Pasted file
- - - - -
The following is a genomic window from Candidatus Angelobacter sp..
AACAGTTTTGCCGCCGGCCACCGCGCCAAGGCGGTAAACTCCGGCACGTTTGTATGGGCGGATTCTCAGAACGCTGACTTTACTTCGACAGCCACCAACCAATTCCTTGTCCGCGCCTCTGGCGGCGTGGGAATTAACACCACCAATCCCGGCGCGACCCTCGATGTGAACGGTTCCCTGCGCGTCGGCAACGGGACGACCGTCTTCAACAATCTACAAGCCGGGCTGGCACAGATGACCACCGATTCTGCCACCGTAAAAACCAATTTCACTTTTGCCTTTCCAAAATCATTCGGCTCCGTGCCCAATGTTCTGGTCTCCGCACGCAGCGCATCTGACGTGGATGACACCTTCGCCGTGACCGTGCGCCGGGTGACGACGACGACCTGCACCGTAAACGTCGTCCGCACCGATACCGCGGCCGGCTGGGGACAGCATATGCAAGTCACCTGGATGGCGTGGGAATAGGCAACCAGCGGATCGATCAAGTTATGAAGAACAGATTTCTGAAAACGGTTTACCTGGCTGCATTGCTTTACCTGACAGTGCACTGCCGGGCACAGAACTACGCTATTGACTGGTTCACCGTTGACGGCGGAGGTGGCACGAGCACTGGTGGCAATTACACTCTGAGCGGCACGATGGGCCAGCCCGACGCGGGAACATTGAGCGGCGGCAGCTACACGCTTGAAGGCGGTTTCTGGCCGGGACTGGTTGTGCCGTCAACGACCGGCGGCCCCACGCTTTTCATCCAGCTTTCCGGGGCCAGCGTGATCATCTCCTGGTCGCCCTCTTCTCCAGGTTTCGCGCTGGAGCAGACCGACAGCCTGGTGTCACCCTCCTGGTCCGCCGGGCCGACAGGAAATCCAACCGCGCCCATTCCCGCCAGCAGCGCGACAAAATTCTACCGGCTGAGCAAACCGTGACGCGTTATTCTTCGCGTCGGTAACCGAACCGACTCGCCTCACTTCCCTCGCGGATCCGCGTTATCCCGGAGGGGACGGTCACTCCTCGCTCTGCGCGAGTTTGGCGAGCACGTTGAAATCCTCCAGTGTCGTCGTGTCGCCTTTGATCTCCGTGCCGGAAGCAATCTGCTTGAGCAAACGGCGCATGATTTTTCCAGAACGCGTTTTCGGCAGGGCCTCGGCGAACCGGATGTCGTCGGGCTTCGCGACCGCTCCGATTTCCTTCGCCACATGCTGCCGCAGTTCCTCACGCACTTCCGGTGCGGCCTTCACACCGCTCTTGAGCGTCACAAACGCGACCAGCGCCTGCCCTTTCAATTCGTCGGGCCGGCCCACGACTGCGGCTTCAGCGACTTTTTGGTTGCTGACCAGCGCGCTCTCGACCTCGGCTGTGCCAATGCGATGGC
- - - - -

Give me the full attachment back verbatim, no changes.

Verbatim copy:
The following is a genomic window from Candidatus Angelobacter sp..
AACAGTTTTGCCGCCGGCCACCGCGCCAAGGCGGTAAACTCCGGCACGTTTGTATGGGCGGATTCTCAGAACGCTGACTTTACTTCGACAGCCACCAACCAATTCCTTGTCCGCGCCTCTGGCGGCGTGGGAATTAACACCACCAATCCCGGCGCGACCCTCGATGTGAACGGTTCCCTGCGCGTCGGCAACGGGACGACCGTCTTCAACAATCTACAAGCCGGGCTGGCACAGATGACCACCGATTCTGCCACCGTAAAAACCAATTTCACTTTTGCCTTTCCAAAATCATTCGGCTCCGTGCCCAATGTTCTGGTCTCCGCACGCAGCGCATCTGACGTGGATGACACCTTCGCCGTGACCGTGCGCCGGGTGACGACGACGACCTGCACCGTAAACGTCGTCCGCACCGATACCGCGGCCGGCTGGGGACAGCATATGCAAGTCACCTGGATGGCGTGGGAATAGGCAACCAGCGGATCGATCAAGTTATGAAGAACAGATTTCTGAAAACGGTTTACCTGGCTGCATTGCTTTACCTGACAGTGCACTGCCGGGCACAGAACTACGCTATTGACTGGTTCACCGTTGACGGCGGAGGTGGCACGAGCACTGGTGGCAATTACACTCTGAGCGGCACGATGGGCCAGCCCGACGCGGGAACATTGAGCGGCGGCAGCTACACGCTTGAAGGCGGTTTCTGGCCGGGACTGGTTGTGCCGTCAACGACCGGCGGCCCCACGCTTTTCATCCAGCTTTCCGGGGCCAGCGTGATCATCTCCTGGTCGCCCTCTTCTCCAGGTTTCGCGCTGGAGCAGACCGACAGCCTGGTGTCACCCTCCTGGTCCGCCGGGCCGACAGGAAATCCAACCGCGCCCATTCCCGCCAGCAGCGCGACAAAATTCTACCGGCTGAGCAAACCGTGACGCGTTATTCTTCGCGTCGGTAACCGAACCGACTCGCCTCACTTCCCTCGCGGATCCGCGTTATCCCGGAGGGGACGGTCACTCCTCGCTCTGCGCGAGTTTGGCGAGCACGTTGAAATCCTCCAGTGTCGTCGTGTCGCCTTTGATCTCCGTGCCGGAAGCAATCTGCTTGAGCAAACGGCGCATGATTTTTCCAGAACGCGTTTTCGGCAGGGCCTCGGCGAACCGGATGTCGTCGGGCTTCGCGACCGCTCCGATTTCCTTCGCCACATGCTGCCGCAGTTCCTCACGCACTTCCGGTGCGGCCTTCACACCGCTCTTGAGCGTCACAAACGCGACCAGCGCCTGCCCTTTCAATTCGTCGGGCCGGCCCACGACTGCGGCTTCAGCGACTTTTTGGTTGCTGACCAGCGCGCTCTCGACCTCGGCTGTGCCAATGCGATGGC